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Article 3 – 2013

people posing and smiling with shotguns

Question: I have had numerous questions from individuals in recent months about the advantages of the higher sighting ribs on many of the latest model shotguns that are currently appearing on the market. I will try and combine all these questions in one answer.

 

Answer: Nearly every major shotgun manufacturer in the world now offer models that feature higher ribs on their barrels. The standard flat rib, which many of us have grown up with, is around six millimetres in height above the barrel. The ribs now on offer vary from 11mm to 50 mm above the barrel. Many of these ribs can also be adjusted on either the front or back pivot point therefore changing the height and angle that the user looks down along the line of the barrel.

What are the advantages of a higher rib? Clearly the biggest advantage is target acquisition. In laymen’s terms this is simply seeing what you are shooting at better. The higher ribs clear the blind spot caused by (in the case of right handed shooters) the shooters left hand under the forend. The benefit in trapshooting is tremendous, but only if you are opening both eyes to shoot at your target. “Two eyed” shooters have the advantage of being able to start their gun when they call for the target with the shotgun positioned above the trap house therefore being able to cut the target off in its flight path which in essence means less gun movement which equates to less margin of error. If you are forced to shoot with one eye closed, for whatever reason, you cannot shoot with your gun with an above the trap house starting position because with your left eye closed there will be a huge blind spot caused by your left hand. Try this for yourself. Go out to station three on a DTL range hold the gun a metre above the trap house and then close your left eye. Your left hand will be obscuring the view of the front edge of the trap house thus making it impossible to see the target leave the moment it leaves the trap. One-eyed shooters do not have the advantage of peripheral vision that the higher ribs highlight. For this reason alone I would not recommend a high rib gun for a one eyed shooter in any of the trap shooting events.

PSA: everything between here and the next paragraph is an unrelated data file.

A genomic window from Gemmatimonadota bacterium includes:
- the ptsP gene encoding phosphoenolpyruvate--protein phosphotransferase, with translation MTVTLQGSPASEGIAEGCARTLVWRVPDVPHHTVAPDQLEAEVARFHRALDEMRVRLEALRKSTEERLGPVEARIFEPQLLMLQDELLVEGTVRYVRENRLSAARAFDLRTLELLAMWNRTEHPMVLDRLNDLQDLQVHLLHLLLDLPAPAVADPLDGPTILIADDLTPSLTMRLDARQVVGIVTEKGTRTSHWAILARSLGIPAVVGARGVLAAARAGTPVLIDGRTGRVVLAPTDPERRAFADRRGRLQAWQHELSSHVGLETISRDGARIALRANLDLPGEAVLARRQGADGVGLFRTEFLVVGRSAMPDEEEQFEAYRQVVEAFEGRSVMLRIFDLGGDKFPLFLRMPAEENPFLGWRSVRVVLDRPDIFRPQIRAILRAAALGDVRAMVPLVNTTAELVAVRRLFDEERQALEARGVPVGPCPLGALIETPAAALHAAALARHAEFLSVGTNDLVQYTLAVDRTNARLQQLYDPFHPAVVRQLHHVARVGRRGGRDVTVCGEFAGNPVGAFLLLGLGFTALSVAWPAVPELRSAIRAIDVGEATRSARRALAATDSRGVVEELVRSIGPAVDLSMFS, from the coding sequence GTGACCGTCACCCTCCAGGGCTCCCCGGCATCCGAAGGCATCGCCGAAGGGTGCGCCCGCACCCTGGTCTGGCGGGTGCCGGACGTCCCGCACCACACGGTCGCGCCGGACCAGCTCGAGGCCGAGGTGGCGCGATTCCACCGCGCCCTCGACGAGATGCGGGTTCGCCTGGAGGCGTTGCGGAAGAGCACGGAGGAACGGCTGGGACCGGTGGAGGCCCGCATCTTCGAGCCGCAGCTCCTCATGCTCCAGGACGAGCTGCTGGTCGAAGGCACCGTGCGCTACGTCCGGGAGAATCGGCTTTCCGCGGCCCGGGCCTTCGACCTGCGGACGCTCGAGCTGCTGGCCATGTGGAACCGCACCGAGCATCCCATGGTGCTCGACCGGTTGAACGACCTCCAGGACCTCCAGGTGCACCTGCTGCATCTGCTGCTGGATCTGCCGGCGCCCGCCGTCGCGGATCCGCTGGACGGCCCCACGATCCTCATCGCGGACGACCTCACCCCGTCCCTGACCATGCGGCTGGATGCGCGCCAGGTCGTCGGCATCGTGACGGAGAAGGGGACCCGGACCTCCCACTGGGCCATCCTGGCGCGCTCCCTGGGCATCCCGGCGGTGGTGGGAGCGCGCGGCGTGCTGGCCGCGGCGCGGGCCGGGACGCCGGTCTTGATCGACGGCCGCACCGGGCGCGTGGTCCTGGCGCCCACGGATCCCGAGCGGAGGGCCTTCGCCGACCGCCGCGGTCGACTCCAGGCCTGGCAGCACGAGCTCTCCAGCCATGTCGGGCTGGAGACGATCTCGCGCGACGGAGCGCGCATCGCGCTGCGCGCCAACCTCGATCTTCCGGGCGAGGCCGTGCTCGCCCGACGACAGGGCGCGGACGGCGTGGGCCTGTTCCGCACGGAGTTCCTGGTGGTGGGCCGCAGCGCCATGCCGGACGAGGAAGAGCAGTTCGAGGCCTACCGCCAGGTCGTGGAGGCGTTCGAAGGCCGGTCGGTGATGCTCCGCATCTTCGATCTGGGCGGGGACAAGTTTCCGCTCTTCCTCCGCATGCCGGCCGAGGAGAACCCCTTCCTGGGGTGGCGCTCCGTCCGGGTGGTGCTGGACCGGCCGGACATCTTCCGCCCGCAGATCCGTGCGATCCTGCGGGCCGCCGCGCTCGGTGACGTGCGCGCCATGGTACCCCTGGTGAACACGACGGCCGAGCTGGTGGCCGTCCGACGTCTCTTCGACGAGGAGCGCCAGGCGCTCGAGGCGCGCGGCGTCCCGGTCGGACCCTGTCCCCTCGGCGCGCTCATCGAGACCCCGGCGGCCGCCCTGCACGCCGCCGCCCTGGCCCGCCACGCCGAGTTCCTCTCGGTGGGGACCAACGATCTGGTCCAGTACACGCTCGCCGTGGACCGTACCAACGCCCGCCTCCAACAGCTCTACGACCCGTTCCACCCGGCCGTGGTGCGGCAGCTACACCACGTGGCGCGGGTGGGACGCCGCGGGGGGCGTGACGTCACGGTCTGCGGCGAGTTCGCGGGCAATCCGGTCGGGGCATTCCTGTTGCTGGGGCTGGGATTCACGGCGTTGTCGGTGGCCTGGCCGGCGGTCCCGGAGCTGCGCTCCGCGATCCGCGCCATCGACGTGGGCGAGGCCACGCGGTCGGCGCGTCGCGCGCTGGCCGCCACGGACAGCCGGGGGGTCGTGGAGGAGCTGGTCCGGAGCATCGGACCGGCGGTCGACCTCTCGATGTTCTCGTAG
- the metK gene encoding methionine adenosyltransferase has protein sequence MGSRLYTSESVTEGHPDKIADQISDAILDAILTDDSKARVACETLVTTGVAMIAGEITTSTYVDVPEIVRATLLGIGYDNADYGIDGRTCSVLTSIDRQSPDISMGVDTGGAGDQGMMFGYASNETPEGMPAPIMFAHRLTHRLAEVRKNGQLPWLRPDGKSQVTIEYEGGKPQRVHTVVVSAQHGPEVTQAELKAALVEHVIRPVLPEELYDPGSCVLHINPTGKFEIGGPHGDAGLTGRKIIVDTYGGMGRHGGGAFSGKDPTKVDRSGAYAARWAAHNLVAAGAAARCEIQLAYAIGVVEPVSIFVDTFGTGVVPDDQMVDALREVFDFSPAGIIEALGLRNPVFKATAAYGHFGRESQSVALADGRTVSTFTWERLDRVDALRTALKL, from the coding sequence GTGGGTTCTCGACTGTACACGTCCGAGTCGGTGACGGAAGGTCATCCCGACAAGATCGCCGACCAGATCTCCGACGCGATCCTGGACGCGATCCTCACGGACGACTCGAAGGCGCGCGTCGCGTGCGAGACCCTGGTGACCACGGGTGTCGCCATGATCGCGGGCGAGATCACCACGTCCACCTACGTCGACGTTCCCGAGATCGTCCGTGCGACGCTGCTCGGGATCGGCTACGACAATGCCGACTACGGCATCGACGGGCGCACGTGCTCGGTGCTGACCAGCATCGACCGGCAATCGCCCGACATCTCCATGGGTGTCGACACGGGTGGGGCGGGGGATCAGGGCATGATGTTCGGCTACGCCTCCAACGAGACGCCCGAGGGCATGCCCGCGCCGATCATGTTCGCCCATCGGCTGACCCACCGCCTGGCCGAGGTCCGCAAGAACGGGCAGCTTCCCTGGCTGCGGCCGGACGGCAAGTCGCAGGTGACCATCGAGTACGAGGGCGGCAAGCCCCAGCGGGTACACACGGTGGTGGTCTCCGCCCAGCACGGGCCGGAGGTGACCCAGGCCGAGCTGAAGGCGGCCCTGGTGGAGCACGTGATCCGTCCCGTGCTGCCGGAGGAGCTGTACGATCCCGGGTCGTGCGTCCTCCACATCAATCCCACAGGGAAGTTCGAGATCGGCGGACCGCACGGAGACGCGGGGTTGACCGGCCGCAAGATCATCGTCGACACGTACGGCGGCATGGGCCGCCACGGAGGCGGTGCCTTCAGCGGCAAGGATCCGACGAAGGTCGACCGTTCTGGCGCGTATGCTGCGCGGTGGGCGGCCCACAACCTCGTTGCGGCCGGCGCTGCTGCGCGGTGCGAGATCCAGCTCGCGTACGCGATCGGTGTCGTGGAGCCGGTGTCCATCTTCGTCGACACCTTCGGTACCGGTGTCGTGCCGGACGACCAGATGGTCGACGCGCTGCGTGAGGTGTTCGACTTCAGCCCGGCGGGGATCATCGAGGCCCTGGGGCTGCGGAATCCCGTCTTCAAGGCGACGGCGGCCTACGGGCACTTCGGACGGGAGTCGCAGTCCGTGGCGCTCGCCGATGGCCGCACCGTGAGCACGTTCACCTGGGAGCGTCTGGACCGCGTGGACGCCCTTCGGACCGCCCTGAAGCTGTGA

Does the high rib work well in the field or even in Sporting Clay competitions? The same philosophy applies to these applications of a high rib gun. If you shoot with two eyes open there will be some visual advantages, not as great as in trap, but any benefit is better than none.

A common myth is that having a high rib gun automatically lets you mount the gun with your head very erect. This only is the case if your high rib gun has a stock made correctly. Many of these guns have stocks that have huge “Monte Carlo” stocks made for them. I recently had a high rib shotgun which had a Monte Carlo of 35mm. This is measured by the distance from the top of the end of the comb down to the top of the recoil pad. If the distance is too great then the problem you will have is that your head will be erect, but the recoil pad will sit too low on your shoulder thus having most of the pad sitting below your armpit. Too little or no Monte Carlo for many shooters means that your head will scrunched up on the stock therefore promoting the habit of lifting your head off the stock especially when you are under pressure. I had to get my stock modified to reduce the Monte Carlo distance to 10mm. This is different for everyone. The answer is simply that just like a conventional stock a high rib shotgun needs to have a correctly fitted stock attached to it to ensure its advantages are maximized.

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